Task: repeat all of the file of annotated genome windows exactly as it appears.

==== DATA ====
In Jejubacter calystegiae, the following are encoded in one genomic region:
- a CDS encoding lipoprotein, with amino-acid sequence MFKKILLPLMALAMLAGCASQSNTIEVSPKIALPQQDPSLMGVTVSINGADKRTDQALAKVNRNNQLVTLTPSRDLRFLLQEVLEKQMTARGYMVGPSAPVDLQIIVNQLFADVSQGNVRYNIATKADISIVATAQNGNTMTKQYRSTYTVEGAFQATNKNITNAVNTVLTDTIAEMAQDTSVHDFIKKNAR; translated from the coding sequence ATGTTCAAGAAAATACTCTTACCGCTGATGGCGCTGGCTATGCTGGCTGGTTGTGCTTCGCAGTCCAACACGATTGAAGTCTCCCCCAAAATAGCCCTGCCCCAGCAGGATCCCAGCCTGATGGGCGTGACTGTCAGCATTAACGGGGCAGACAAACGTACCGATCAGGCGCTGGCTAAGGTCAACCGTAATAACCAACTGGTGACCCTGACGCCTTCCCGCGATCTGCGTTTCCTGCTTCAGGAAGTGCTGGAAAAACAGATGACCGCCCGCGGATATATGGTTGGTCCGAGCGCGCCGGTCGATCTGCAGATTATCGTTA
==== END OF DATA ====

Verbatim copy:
In Jejubacter calystegiae, the following are encoded in one genomic region:
- a CDS encoding lipoprotein, with amino-acid sequence MFKKILLPLMALAMLAGCASQSNTIEVSPKIALPQQDPSLMGVTVSINGADKRTDQALAKVNRNNQLVTLTPSRDLRFLLQEVLEKQMTARGYMVGPSAPVDLQIIVNQLFADVSQGNVRYNIATKADISIVATAQNGNTMTKQYRSTYTVEGAFQATNKNITNAVNTVLTDTIAEMAQDTSVHDFIKKNAR; translated from the coding sequence ATGTTCAAGAAAATACTCTTACCGCTGATGGCGCTGGCTATGCTGGCTGGTTGTGCTTCGCAGTCCAACACGATTGAAGTCTCCCCCAAAATAGCCCTGCCCCAGCAGGATCCCAGCCTGATGGGCGTGACTGTCAGCATTAACGGGGCAGACAAACGTACCGATCAGGCGCTGGCTAAGGTCAACCGTAATAACCAACTGGTGACCCTGACGCCTTCCCGCGATCTGCGTTTCCTGCTTCAGGAAGTGCTGGAAAAACAGATGACCGCCCGCGGATATATGGTTGGTCCGAGCGCGCCGGTCGATCTGCAGATTATCGTTA